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        AI Can Boost CX Outcomes in Field Service

        Field service operations are not often discussed as part of enterprise customer experience planning, but there is a strong argument that they should be seen as an important factor driving how customers perceive brands. Like contact centers, field service teams are dealing with the advance of startling new technologies that can be expensive and disruptive. The flip side of disruption, though, is that it presents interesting opportunities for improving customer-related outcomes.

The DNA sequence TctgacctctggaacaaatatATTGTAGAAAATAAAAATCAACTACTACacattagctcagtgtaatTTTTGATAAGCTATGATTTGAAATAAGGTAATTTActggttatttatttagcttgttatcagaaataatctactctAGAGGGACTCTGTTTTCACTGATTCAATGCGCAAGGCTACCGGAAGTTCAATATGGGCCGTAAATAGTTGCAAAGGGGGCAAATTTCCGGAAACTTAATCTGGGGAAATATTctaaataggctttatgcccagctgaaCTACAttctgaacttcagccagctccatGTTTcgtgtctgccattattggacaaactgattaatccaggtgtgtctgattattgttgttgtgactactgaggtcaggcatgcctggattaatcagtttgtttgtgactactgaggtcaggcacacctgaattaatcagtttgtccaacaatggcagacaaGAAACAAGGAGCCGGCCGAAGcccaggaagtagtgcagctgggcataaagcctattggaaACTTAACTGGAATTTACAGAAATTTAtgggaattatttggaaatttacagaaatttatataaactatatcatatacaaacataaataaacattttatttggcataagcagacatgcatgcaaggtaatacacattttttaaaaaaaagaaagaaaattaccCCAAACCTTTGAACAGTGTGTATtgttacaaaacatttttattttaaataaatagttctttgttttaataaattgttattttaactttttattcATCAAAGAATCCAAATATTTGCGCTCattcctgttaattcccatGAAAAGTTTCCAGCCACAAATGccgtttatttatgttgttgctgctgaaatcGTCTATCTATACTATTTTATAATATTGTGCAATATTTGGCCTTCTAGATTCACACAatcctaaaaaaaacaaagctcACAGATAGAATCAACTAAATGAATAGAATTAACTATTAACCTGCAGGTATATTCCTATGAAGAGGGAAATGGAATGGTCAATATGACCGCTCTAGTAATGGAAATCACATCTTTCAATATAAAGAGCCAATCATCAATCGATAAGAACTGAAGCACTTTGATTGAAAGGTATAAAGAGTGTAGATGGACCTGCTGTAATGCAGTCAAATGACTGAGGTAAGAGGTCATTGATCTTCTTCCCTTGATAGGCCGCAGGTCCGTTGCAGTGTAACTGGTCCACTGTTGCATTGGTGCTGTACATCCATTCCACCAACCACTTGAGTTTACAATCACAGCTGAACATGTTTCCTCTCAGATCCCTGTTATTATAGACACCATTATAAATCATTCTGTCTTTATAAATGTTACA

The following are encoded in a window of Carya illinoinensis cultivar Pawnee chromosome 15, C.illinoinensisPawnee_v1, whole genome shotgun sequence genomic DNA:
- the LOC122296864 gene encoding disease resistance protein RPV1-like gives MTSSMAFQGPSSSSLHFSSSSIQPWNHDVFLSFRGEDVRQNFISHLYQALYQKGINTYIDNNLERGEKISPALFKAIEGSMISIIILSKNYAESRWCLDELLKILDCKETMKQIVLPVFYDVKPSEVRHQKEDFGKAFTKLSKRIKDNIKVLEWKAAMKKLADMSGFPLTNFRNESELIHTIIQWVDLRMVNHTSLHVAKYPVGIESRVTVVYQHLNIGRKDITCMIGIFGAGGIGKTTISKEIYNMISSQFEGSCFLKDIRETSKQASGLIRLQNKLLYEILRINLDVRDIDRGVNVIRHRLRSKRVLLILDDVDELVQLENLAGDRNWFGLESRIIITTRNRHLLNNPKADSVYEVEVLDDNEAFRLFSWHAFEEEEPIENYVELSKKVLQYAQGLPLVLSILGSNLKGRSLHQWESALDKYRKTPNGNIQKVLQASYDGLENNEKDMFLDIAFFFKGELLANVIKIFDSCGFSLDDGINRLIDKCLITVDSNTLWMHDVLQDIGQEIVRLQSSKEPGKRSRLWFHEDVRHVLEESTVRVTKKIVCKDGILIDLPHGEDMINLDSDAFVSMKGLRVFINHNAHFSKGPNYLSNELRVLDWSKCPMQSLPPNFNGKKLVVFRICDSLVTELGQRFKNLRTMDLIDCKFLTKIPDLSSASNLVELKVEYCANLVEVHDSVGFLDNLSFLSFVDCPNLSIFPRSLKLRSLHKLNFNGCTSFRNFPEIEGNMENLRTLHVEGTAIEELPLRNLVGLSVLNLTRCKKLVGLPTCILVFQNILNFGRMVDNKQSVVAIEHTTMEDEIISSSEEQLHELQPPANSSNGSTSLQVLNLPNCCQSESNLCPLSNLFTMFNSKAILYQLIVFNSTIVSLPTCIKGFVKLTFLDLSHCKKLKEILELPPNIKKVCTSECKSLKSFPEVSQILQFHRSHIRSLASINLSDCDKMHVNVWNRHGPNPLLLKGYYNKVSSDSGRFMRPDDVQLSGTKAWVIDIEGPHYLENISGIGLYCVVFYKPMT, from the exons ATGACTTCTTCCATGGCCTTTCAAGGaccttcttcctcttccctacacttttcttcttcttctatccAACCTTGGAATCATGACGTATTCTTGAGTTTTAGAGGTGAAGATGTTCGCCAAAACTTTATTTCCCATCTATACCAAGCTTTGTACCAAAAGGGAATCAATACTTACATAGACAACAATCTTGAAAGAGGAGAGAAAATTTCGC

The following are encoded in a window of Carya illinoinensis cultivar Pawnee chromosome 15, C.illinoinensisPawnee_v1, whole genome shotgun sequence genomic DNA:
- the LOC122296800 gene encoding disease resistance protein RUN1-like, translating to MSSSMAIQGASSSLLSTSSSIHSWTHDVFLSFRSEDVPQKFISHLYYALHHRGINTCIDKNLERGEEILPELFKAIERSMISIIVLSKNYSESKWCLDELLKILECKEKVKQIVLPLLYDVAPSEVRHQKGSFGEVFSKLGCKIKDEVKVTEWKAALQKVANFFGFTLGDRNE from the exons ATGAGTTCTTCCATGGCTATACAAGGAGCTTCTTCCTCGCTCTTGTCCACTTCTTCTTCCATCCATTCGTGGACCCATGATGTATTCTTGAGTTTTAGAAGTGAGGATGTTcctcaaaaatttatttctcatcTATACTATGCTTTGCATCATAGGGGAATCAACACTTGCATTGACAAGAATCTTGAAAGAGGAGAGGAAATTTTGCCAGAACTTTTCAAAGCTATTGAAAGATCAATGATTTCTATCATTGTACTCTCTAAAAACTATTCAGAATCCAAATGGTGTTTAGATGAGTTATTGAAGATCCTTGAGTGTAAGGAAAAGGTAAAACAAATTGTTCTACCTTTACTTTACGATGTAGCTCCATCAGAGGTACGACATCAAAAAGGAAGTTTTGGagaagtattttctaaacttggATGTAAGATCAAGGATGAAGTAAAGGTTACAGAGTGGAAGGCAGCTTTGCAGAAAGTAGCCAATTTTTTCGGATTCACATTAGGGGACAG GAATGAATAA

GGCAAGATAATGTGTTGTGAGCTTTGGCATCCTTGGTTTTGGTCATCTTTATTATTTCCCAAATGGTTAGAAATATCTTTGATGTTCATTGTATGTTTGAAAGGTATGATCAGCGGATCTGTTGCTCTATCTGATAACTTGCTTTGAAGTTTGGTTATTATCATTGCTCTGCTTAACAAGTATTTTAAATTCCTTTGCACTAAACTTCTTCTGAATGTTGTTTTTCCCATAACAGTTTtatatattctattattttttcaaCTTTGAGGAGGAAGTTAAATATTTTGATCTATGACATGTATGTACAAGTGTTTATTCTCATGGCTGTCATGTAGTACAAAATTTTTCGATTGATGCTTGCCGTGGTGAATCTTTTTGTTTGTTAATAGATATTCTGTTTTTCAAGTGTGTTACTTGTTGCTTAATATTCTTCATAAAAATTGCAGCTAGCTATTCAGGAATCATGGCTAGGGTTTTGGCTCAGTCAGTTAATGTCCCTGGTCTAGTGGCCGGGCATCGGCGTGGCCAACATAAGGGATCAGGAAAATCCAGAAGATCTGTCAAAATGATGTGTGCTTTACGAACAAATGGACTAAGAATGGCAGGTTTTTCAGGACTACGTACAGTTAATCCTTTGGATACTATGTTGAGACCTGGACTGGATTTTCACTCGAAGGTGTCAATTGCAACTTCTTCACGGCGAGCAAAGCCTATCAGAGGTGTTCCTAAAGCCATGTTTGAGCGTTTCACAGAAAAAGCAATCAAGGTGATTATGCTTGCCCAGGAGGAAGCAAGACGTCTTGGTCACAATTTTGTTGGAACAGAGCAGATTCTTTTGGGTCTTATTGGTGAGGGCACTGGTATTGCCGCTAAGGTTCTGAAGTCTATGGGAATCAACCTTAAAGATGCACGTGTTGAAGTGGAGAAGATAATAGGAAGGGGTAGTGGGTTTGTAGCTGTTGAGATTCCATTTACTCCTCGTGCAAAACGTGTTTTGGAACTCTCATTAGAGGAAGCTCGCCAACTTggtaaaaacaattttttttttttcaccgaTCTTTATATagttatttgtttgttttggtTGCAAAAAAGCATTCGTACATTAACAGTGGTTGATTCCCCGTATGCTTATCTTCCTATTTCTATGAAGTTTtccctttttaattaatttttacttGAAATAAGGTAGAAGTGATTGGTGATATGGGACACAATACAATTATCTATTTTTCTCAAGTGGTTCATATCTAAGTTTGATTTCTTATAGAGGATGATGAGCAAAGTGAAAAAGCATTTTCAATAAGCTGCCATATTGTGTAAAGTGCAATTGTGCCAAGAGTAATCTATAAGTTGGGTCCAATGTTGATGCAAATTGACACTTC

The basic challenge in field service is to transition from processes that are mostly manual to a more fully automated way of operating, much like the rest of the service environment. What makes field service so expensive is that it relies on actual human beings moving through space to customer locations, doing so while equipped with the precise information and physical equipment needed to address an issue. One missing part on a truck can short-circuit what would otherwise be a successful interaction, forcing another visit that adds immense cost and degrades the customer’s brand perception. Moving from manual to automated processes is the only way to scale operations without bloating costs.